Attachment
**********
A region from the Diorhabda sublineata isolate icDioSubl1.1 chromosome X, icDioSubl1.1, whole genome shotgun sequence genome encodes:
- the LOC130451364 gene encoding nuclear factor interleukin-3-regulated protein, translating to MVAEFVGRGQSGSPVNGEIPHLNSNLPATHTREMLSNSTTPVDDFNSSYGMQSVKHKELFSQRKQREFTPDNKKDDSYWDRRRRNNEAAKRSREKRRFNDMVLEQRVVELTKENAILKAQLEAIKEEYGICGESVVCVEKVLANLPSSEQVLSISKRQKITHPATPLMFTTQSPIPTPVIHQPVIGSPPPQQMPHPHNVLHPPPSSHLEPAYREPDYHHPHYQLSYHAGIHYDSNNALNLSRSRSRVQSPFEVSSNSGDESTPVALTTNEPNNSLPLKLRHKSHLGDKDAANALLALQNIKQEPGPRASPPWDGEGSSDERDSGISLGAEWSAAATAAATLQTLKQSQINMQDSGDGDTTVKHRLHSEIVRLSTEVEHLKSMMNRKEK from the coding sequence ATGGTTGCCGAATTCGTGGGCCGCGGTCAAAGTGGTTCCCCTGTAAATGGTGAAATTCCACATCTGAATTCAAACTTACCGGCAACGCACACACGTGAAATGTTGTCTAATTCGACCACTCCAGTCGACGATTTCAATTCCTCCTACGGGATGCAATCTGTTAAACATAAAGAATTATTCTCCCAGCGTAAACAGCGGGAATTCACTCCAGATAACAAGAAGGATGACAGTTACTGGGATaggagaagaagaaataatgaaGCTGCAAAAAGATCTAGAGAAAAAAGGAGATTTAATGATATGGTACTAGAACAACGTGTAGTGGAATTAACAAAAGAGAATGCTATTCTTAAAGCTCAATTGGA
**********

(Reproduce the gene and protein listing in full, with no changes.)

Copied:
A region from the Diorhabda sublineata isolate icDioSubl1.1 chromosome X, icDioSubl1.1, whole genome shotgun sequence genome encodes:
- the LOC130451364 gene encoding nuclear factor interleukin-3-regulated protein, translating to MVAEFVGRGQSGSPVNGEIPHLNSNLPATHTREMLSNSTTPVDDFNSSYGMQSVKHKELFSQRKQREFTPDNKKDDSYWDRRRRNNEAAKRSREKRRFNDMVLEQRVVELTKENAILKAQLEAIKEEYGICGESVVCVEKVLANLPSSEQVLSISKRQKITHPATPLMFTTQSPIPTPVIHQPVIGSPPPQQMPHPHNVLHPPPSSHLEPAYREPDYHHPHYQLSYHAGIHYDSNNALNLSRSRSRVQSPFEVSSNSGDESTPVALTTNEPNNSLPLKLRHKSHLGDKDAANALLALQNIKQEPGPRASPPWDGEGSSDERDSGISLGAEWSAAATAAATLQTLKQSQINMQDSGDGDTTVKHRLHSEIVRLSTEVEHLKSMMNRKEK from the coding sequence ATGGTTGCCGAATTCGTGGGCCGCGGTCAAAGTGGTTCCCCTGTAAATGGTGAAATTCCACATCTGAATTCAAACTTACCGGCAACGCACACACGTGAAATGTTGTCTAATTCGACCACTCCAGTCGACGATTTCAATTCCTCCTACGGGATGCAATCTGTTAAACATAAAGAATTATTCTCCCAGCGTAAACAGCGGGAATTCACTCCAGATAACAAGAAGGATGACAGTTACTGGGATaggagaagaagaaataatgaaGCTGCAAAAAGATCTAGAGAAAAAAGGAGATTTAATGATATGGTACTAGAACAACGTGTAGTGGAATTAACAAAAGAGAATGCTATTCTTAAAGCTCAATTGGA